Shankar Laxman was suffering from major financial crises during his last days of life. Laxman was forced to open a small ration store for his and his family’s livelihood.
Laxman lived in poverty and was diagnosed with gangrene after he was forgotten by hockey officials and fans alike. Amputation was recommended by doctors, but he preferred naturopathic treatments. The £300 offered by the Madhya Pradesh sports government for his treatment was considered as more of a disgrace than assistance, and Laxman’s grandson chastised the Indian Hockey Federation for their indifference.
Shankar Laxman died in 2006, with full military honors, Laxman was cremated in Mhow. His wife, three daughters, and a son were his only survivors.
Shankar’s contribution vanished in the annals of time,
A soldier who achieved so much for his nation and served with distinction was forced to live in abject poverty for the remainder of his life. Regrettably, his name is nearly lost in the annals of hockey.
However, the legacy he left behind is something to be proud of. After all, he didn’t play for the sake of fame or notoriety, but the love of the game. He was good at it, and India benefited as a nation.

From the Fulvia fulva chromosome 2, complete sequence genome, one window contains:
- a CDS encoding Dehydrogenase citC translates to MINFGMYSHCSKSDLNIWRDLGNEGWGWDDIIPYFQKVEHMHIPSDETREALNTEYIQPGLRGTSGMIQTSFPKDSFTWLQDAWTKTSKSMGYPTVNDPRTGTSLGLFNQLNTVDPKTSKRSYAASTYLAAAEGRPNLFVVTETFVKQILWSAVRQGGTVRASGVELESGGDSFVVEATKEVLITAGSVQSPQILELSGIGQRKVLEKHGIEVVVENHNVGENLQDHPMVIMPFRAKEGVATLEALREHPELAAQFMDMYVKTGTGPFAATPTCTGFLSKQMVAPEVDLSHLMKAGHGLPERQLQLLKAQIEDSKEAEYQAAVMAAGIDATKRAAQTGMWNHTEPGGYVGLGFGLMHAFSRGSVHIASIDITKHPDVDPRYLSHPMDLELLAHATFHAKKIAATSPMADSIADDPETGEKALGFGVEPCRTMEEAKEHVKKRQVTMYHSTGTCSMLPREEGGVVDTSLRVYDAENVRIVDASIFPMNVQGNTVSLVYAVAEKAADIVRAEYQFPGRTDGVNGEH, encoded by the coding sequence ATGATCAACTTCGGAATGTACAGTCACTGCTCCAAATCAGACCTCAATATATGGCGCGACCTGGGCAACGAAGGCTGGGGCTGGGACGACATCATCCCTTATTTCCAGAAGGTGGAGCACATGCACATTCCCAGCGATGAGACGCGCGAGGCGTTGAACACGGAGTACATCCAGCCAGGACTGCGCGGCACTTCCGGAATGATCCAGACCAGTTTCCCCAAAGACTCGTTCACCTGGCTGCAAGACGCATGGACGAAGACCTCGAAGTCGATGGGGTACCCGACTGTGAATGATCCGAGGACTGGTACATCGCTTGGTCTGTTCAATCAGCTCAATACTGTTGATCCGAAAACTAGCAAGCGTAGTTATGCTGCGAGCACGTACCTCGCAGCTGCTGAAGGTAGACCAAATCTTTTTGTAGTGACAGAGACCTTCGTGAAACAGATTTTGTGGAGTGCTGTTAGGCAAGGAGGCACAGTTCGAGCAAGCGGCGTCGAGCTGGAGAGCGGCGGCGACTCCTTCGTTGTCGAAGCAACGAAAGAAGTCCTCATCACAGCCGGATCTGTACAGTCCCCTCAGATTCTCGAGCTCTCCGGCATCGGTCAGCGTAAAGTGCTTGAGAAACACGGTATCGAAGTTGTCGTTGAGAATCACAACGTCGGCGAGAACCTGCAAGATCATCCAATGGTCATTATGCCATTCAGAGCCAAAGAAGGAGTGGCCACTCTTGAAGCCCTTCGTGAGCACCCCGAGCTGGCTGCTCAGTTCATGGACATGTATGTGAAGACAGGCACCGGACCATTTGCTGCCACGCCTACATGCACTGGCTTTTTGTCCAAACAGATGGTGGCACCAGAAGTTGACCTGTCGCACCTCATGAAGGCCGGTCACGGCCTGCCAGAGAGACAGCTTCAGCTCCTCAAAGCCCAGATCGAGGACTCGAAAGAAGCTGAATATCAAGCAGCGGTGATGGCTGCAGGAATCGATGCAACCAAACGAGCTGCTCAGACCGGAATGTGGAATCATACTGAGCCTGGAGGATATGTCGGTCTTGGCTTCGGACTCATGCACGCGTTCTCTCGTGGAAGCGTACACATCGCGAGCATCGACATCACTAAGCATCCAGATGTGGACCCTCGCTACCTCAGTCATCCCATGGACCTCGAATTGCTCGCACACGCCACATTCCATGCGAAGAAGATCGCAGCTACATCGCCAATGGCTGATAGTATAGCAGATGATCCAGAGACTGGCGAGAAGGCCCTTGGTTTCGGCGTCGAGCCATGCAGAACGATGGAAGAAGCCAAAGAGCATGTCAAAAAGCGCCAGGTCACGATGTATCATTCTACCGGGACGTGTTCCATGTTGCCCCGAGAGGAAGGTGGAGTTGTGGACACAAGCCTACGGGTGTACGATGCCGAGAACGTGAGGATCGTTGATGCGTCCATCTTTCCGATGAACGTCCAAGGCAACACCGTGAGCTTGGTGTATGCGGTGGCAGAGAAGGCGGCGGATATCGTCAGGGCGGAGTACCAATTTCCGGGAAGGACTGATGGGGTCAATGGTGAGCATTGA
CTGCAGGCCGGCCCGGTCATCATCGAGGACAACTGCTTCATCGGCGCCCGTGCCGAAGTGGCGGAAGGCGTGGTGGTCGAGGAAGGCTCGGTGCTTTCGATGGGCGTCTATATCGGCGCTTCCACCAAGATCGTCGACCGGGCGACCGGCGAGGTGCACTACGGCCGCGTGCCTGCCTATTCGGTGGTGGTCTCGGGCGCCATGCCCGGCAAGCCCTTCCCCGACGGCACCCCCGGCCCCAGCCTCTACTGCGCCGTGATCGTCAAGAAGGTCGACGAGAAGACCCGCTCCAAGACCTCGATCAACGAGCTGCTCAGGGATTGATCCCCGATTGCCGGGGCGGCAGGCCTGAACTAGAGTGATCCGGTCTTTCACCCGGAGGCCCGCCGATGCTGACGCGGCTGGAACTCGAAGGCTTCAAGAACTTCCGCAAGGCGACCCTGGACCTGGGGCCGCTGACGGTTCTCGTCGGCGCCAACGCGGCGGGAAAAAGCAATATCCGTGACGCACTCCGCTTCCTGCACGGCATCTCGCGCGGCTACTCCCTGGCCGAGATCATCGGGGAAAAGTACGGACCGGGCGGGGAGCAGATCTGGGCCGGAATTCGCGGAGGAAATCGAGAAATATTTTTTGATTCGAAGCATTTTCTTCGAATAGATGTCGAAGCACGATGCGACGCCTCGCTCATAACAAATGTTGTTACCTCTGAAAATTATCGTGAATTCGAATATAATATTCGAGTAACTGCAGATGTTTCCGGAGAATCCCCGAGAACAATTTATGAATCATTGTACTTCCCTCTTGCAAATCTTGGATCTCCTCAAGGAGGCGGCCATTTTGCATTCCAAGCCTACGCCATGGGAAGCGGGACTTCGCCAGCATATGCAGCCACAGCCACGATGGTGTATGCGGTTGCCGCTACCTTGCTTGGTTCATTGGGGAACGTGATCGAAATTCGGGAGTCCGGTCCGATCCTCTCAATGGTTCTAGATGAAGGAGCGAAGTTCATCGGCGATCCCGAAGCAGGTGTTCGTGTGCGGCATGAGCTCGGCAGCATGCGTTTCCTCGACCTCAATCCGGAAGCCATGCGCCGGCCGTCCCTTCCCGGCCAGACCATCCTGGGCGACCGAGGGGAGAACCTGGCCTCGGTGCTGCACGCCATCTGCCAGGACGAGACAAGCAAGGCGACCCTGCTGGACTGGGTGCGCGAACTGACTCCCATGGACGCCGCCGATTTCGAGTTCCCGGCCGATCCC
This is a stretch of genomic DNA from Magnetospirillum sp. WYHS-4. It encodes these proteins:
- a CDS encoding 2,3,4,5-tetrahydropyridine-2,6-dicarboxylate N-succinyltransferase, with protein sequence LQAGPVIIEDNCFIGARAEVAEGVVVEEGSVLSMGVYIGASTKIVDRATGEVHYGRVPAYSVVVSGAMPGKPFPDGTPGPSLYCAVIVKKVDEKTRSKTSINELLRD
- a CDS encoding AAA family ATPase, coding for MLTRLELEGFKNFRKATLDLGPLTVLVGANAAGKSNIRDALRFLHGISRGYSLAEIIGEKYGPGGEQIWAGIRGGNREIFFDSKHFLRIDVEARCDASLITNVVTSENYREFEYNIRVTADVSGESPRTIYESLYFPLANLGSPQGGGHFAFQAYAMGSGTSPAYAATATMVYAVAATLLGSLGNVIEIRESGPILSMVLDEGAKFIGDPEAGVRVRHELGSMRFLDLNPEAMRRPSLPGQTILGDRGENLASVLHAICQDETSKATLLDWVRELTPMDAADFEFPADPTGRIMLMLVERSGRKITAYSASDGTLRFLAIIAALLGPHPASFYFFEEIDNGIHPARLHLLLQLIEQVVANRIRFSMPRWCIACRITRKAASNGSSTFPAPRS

Is cricket drowning India’s other sports?
After hearing about Shankar Laxman’s condition and the life he lived, we’re left wondering why such brilliant athletes are forced to live such a life. Why didn’t they gain more renown than other athletes, such as our great cricketers, who are paid in crores and live a luxury lifestyle as celebrities?
Even though cricket is not our national sport, our Board, Government, sponsors, and the media treat it as a celebration.
It’s not only about Shankar Laxman, people merely know about Dhyan Chand and his contribution. We as an audience are even responsible for this. We need to give more consideration to other athletes and games.
Many biopics on various sportsmen were produced by Bollywood, however, they just charged quadruple the cost of presenting the athlete’s persona, which they may not have earned in their entire lives.
We need to change our habits as viewers, not just during the Olympics, but throughout the journey.
Author Bio – My name is Richa Tiwari I am a content writer who loves to pour thoughts on different niches. I have recently completed my internship with a media-based company and now working as a full-time content writer with one startup company. Along with website content, I love writing articles, moreover, my two articles on very important topics Procrastination & Dopamine got published for The Times of India Readers Blog.